Tuesday, January 15, 2008

Earmark Debate Splits Hill Republicans

I wish I could say that this is a surprise:

The leaders of the Senate Appropriations Committee are calling on President Bush to back away from threats to kill funding for lawmakers’ pet projects.

The pre-emptive warnings from the top Democrat and Republican on the panel are the clearest signs yet that President Bush could face a bipartisan backlash if he uses his executive authority to wipe out the more than $7 billion in earmarks...

[Senator Jim] DeMint said that “nobody should act surprised” if Bush issues the order, noting it is consistent with the president’s 2007 State of the Union address to slice earmarks in half.

“I’ve yet to read the part of the Constitution that gives Congress the right to secretly waste billions of tax dollars on a bridge to nowhere and hippie museums,” DeMint said. “The president has the authority and the backing of millions of taxpayers to end the earmark favor factory, and I think he’s going to do it...”

Dyer worked as a deputy assistant for legislative affairs to President Ronald Reagan in 1988 when then-OMB Director Jim Miller sent a memo to all federal agency heads saying they did not have to spend money on the earmarks included in committee report language...

“All hell broke loose,” said Miller, now a senior adviser at the law firm of Blackwell Sanders. Within weeks, he backed down.

Bush would be swamped with objections from lawmakers as well. Nevertheless, Miller argues that Bush should pull the trigger and issue such an order.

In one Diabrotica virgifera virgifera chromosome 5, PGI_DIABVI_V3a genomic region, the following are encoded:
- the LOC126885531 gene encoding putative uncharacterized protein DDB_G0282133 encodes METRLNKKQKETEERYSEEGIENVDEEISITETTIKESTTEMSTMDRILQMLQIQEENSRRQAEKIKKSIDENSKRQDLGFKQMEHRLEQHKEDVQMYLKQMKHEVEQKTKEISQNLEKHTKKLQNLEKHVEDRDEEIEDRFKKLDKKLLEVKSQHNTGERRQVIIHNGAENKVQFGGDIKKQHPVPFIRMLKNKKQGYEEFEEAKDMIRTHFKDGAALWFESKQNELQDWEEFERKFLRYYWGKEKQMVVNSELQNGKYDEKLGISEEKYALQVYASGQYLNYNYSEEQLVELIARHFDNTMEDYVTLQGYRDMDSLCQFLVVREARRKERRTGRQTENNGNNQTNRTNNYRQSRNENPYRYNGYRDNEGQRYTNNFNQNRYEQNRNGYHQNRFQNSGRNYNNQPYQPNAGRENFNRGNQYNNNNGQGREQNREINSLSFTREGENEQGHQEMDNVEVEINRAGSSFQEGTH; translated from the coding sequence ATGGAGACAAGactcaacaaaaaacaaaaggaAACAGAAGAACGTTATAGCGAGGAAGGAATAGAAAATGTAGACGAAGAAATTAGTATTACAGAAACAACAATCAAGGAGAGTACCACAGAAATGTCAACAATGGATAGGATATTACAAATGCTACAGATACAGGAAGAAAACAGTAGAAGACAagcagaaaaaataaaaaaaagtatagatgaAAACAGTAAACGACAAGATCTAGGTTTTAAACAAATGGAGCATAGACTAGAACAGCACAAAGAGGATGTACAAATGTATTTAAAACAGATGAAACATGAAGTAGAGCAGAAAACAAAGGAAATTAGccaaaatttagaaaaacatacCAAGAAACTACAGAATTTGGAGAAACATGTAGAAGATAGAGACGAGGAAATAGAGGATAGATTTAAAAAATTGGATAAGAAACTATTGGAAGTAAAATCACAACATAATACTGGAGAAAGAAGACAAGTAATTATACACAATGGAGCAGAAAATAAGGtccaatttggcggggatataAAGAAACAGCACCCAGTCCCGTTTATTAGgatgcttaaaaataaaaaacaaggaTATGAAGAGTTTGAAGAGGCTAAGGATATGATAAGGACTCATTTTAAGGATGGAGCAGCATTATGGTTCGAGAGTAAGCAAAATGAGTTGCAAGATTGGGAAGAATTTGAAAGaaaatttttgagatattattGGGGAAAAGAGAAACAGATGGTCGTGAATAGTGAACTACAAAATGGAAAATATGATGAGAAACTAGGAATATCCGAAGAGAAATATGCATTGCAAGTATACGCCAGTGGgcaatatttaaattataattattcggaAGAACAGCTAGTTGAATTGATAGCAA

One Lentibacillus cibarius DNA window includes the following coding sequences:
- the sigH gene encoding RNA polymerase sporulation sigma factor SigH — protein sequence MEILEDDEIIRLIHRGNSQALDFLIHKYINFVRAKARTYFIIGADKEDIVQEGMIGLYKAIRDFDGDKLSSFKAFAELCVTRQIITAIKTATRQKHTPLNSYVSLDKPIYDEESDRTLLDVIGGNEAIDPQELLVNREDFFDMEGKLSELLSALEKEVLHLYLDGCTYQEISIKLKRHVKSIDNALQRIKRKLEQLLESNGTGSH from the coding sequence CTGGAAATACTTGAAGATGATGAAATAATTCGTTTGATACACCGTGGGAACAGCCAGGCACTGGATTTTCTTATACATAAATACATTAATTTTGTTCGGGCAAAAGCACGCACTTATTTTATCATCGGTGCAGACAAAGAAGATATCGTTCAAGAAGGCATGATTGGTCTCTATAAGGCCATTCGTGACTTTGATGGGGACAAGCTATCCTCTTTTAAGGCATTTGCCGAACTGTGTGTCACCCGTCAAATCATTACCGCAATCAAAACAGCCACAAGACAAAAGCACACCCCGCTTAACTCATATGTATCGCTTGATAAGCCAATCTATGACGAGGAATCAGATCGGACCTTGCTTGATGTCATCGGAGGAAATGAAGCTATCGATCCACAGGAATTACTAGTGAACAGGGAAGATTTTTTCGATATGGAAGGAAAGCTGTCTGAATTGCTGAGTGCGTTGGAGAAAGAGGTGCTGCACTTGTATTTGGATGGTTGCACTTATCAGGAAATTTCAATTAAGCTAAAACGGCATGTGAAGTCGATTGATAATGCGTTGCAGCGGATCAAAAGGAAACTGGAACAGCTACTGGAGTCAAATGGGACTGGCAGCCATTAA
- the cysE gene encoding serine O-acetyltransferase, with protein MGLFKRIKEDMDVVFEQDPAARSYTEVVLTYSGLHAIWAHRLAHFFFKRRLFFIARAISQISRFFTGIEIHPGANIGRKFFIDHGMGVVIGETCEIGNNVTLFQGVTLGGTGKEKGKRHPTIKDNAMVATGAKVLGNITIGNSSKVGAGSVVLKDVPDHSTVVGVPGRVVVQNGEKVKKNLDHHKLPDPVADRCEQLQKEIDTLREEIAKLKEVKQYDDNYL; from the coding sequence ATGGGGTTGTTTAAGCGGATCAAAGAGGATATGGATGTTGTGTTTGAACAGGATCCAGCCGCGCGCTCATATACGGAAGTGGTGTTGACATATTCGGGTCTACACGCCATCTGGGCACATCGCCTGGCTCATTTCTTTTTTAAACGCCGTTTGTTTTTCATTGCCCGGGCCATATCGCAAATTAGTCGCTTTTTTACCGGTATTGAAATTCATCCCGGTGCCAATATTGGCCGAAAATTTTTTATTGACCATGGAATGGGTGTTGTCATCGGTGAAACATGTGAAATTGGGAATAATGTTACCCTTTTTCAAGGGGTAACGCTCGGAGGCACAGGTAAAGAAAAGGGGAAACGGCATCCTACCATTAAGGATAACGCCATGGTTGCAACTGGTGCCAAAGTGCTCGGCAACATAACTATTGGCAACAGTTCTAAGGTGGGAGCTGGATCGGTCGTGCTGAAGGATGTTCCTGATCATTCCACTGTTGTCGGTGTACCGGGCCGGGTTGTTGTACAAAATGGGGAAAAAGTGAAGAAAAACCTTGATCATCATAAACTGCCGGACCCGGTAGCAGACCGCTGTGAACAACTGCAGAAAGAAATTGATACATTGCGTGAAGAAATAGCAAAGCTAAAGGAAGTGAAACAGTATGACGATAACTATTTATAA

“The extent of earmarks is much greater today. … It is obvious Congress cannot do it on their own,” said Miller. Citing the public distaste for the projects, the former OMB director said he believes it would be a political “win” to issue such an order.

I don't think there's any question that it would be a political 'win' for the President, for the Republican 'brand,' and for Republican candidates more generally. That said, Members would be angry about losing on some of their political priorities, and would take criticism from the small number of constituents who care about the projects. On the balance, it would be a net win for Republicans and conservatives, but it's conceivable that one or two marginal incumbents might lose their seats.

My bet is against the President doing this, but I hope I'm wrong.

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